The incumbent telecom providers are acting like a bunch of irrational adolescents who won't let go after it's clear that the game is over and the stadium has cleared out. Their convoluted, customer-hostile, and reality-distorting arguments are starting to get old. I'm tired of seeing them spend money on lobbyists and spin instead of innovative business services.
For example, AT&T, Comcast, and a state lobbying group in Georgia are requesting that the state's public service commission require rural telcos to raise their rates. Apparently, little Chickamauga Telephone Co. doesn't charge enough. Next thing you know, they'll be begging regulators to require non-incumbents to make data speeds slower.
In another example, Comcast has announced that it's raising its usage cap for all customers in its Nashville, Tenn., test market from 250 GB to 300 GB a month. And the crowd...went...mild.
[ What do we know about Google's upcoming next-gen communications device? Read Google's Mystery Communications Device: 6 Facts. ]
Some background: In 2008 Comcast started "capping" broadband connections at 250 GB, meaning it could cut off or restrict customers' service if they exceeded the cap in a given month. Then in May of this year, Comcast suspended the cap policy in most markets, but in some it offered customers the option of paying more if they exceed the cap. Customers who use both Comcast broadband services and data services such as Xfinity, its competitor to Netflix, get a pass on the extra charges.
While today this policy discourages customers from using data services from providers not owned by Comcast, tomorrow it could discourage them from using other data services, such as enterprise-ready file storage, should Comcast decide to get into that market in competition with the likes of SugarSync.
Adding 50 GB to that test market is nothing to celebrate. My staff moves 50 GB of data every day, and if we're going to adopt more cloud services, I'd better not have to worry about hitting some arbitrary cap.
Then there's Verizon, which received a special allocation of the public's radio spectrum in exchange for promising to run an "open" network that doesn't restrict devices or apps. Verizon then went ahead and prohibited the popular tethering apps that let laptops and other computers share the phone's data connection. I can just hear the boardroom discussion at Verizon: "What's the worst thing that could happen?" What happened is that the FCC slapped Verizon with a measly $1.25 million fine and told the company to quit it.
Back in July, Verizon had the ... interesting ... idea that the FCC was violating network owners' constitutional rights by mandating that they treat all traffic the same--in other words, not prioritize their own voice services over competing VoIP services. What Verizon and other operators want is to get customers excited about choice and availability and then create a monopoly in the guise of righteous indignation that their constitutional rights are being violated. But it's not about constitutional rights; it's about wanting lock-in. After all, if Verizon is allowed to manipulate traffic to make its services performance better than competitors' services, ka-ching!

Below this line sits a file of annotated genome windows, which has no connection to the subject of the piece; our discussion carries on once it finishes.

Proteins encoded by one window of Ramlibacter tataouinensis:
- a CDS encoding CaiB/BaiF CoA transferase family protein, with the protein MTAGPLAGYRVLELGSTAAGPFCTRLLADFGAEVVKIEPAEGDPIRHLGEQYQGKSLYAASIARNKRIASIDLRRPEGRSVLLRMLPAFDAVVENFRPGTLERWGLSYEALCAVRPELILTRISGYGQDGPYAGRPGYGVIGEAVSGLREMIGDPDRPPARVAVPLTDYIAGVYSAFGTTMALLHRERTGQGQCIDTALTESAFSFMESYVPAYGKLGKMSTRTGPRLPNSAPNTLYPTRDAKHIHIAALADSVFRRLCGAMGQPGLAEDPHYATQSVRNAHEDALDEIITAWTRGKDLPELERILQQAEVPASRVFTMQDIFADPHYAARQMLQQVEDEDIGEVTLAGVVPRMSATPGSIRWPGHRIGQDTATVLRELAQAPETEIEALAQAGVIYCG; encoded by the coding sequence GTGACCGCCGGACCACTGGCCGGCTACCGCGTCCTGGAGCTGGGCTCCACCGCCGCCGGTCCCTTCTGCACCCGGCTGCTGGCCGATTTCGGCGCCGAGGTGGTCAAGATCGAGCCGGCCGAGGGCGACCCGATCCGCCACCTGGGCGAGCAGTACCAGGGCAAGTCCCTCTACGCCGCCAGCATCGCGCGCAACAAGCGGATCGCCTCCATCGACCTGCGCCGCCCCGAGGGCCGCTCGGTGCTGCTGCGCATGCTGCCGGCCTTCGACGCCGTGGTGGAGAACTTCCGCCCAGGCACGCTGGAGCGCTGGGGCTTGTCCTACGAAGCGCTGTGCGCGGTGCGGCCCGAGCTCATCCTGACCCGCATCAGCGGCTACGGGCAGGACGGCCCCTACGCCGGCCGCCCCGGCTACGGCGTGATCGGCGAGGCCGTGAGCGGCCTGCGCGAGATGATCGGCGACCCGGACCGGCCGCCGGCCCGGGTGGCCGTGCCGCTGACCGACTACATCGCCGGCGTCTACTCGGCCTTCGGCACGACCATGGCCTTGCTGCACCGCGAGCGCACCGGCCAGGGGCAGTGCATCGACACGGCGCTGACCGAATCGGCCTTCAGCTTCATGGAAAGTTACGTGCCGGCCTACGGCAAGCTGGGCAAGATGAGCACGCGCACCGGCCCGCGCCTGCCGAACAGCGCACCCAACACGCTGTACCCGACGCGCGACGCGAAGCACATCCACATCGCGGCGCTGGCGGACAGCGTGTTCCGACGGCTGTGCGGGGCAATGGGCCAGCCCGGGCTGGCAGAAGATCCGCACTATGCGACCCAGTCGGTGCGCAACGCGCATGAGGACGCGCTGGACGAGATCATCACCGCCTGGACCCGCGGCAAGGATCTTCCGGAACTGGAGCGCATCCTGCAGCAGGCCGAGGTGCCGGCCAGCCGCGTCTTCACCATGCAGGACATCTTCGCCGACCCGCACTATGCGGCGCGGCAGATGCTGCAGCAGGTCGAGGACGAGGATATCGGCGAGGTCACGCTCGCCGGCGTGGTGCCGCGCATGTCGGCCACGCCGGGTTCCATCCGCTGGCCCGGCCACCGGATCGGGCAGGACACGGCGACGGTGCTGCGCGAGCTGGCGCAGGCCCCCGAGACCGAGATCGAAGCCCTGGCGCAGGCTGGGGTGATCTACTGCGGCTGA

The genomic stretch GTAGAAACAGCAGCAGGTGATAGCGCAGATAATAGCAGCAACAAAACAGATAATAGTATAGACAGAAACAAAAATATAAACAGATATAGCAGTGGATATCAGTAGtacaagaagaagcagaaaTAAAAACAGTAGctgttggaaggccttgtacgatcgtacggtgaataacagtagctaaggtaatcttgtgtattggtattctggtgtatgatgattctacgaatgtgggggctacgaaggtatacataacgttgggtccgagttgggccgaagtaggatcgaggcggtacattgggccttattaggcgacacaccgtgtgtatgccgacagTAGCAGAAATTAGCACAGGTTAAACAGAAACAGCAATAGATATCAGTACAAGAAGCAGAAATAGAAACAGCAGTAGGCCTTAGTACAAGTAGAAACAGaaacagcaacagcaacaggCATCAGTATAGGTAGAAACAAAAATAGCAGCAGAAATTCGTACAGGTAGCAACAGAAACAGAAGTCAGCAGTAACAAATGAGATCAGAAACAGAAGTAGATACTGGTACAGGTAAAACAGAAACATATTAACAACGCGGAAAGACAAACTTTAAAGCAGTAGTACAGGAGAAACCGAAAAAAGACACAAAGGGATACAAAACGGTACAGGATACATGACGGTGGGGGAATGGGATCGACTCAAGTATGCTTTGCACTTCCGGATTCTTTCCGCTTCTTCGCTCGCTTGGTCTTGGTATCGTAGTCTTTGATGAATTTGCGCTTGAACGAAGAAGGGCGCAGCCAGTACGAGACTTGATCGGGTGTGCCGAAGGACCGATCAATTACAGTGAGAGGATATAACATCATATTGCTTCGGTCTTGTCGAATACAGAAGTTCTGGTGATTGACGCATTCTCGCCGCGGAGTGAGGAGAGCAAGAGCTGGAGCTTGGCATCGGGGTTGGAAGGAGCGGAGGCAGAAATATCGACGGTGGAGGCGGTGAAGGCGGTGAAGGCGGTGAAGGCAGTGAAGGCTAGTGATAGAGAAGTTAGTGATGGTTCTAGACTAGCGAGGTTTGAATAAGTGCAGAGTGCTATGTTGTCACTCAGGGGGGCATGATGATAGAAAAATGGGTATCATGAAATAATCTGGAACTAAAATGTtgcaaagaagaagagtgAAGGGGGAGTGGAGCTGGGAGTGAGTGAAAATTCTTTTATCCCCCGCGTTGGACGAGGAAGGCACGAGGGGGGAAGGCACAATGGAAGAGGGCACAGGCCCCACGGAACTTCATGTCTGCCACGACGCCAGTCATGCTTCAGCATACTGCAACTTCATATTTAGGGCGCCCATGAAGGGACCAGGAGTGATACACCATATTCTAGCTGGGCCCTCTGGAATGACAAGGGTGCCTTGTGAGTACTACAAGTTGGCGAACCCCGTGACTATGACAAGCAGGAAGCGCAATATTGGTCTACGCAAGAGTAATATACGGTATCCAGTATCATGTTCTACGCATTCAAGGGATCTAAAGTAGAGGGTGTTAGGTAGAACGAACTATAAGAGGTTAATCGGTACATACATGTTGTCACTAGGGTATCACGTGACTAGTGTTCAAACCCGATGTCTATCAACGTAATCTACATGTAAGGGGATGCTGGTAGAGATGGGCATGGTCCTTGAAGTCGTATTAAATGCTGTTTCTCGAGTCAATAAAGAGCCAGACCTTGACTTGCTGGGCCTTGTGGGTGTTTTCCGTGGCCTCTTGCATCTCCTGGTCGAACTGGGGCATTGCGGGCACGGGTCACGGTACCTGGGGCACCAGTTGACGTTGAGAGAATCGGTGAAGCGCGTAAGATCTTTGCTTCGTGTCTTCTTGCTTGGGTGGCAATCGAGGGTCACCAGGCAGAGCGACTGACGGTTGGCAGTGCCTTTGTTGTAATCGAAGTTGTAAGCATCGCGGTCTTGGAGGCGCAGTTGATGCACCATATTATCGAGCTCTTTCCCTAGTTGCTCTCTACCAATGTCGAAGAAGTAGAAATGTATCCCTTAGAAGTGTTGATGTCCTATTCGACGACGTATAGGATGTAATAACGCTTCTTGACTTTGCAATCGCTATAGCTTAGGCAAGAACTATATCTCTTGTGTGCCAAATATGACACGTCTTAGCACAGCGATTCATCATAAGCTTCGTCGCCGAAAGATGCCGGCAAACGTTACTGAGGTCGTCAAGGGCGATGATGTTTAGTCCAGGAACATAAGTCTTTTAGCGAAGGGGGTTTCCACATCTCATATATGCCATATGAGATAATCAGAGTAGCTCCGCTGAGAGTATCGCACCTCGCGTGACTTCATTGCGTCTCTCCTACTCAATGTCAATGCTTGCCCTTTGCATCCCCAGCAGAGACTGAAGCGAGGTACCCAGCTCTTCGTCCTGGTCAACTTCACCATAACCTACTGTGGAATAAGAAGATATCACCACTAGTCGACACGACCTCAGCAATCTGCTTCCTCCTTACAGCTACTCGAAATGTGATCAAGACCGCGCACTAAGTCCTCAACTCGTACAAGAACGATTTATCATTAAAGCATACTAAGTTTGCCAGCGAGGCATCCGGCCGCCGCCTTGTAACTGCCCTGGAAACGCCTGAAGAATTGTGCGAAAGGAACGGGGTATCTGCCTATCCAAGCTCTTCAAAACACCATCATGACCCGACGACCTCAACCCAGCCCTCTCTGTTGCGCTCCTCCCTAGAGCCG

Now contrast the incumbent approach, with Google's planned fiber optic deployment in Kansas City. Check out the site. It's got actual innovation written all over it.
Instead of playing guessing games about how much fiber to build and where, and instead of doing some sickly sweet and expensive TV ad or direct mail campaign to build adoption (ultimately jacking up rates), Google assembled a quasi-crowdsourced/social system that provides transparent information about how many people have signed up in your neighborhood. So all of a sudden, Google has legions of free salespeople at their beck and call: Those who passionately want broadband tell their neighbors and know when their efforts have succeeded. Awesome.
The traditional telcos and cable operators like to style themselves as good old-fashioned businesses fighting the good fight against government meddling. Except that telecom and cable networks, like water systems and highways, use publicly owned rights of way. Yes, Mom is giving them sugar for the lemonade stand.
If you're essentially in partnership with a group (in this case, citizens) because they have a commodity you want to use, shouldn't you be partnering instead of slapping them around? Cities are ready for such partnerships. Andrew Seybold at Forbes points out that Seattle recently made its government-funded fiber optic network available for lease by private companies. "Bring on the Private/Public Partnerships," Seybold says. I agree.
Instead of continuing their adolescent attempts to bend reality, the incumbent telecoms should start joining the innovators and the folks who actually own the assets that broadband travels upon to create something new and great. Because if they don't, someone else will.
At this year's InformationWeek 500 Conference, C-level execs will gather to discuss how they're rewriting the old IT rulebook and accelerating business execution. At the St. Regis Monarch Beach, Dana Point, Calif., Sept. 9-11.